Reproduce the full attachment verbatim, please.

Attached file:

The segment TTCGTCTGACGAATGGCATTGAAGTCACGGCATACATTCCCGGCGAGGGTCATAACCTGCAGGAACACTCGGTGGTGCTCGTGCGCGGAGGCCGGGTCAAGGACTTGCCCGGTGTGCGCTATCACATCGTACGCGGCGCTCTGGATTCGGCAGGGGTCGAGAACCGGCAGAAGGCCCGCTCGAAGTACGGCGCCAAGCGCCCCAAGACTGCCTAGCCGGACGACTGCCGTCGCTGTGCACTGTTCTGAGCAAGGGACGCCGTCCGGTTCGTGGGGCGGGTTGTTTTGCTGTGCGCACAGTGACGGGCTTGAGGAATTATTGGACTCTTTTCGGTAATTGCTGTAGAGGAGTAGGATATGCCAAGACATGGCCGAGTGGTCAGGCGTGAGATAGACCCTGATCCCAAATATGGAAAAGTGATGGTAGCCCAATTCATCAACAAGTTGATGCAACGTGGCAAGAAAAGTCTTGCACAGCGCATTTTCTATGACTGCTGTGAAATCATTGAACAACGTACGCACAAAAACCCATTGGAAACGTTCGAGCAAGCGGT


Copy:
The segment TTCGTCTGACGAATGGCATTGAAGTCACGGCATACATTCCCGGCGAGGGTCATAACCTGCAGGAACACTCGGTGGTGCTCGTGCGCGGAGGCCGGGTCAAGGACTTGCCCGGTGTGCGCTATCACATCGTACGCGGCGCTCTGGATTCGGCAGGGGTCGAGAACCGGCAGAAGGCCCGCTCGAAGTACGGCGCCAAGCGCCCCAAGACTGCCTAGCCGGACGACTGCCGTCGCTGTGCACTGTTCTGAGCAAGGGACGCCGTCCGGTTCGTGGGGCGGGTTGTTTTGCTGTGCGCACAGTGACGGGCTTGAGGAATTATTGGACTCTTTTCGGTAATTGCTGTAGAGGAGTAGGATATGCCAAGACATGGCCGAGTGGTCAGGCGTGAGATAGACCCTGATCCCAAATATGGAAAAGTGATGGTAGCCCAATTCATCAACAAGTTGATGCAACGTGGCAAGAAAAGTCTTGCACAGCGCATTTTCTATGACTGCTGTGAAATCATTGAACAACGTACGCACAAAAACCCATTGGAAACGTTCGAGCAAGCGGT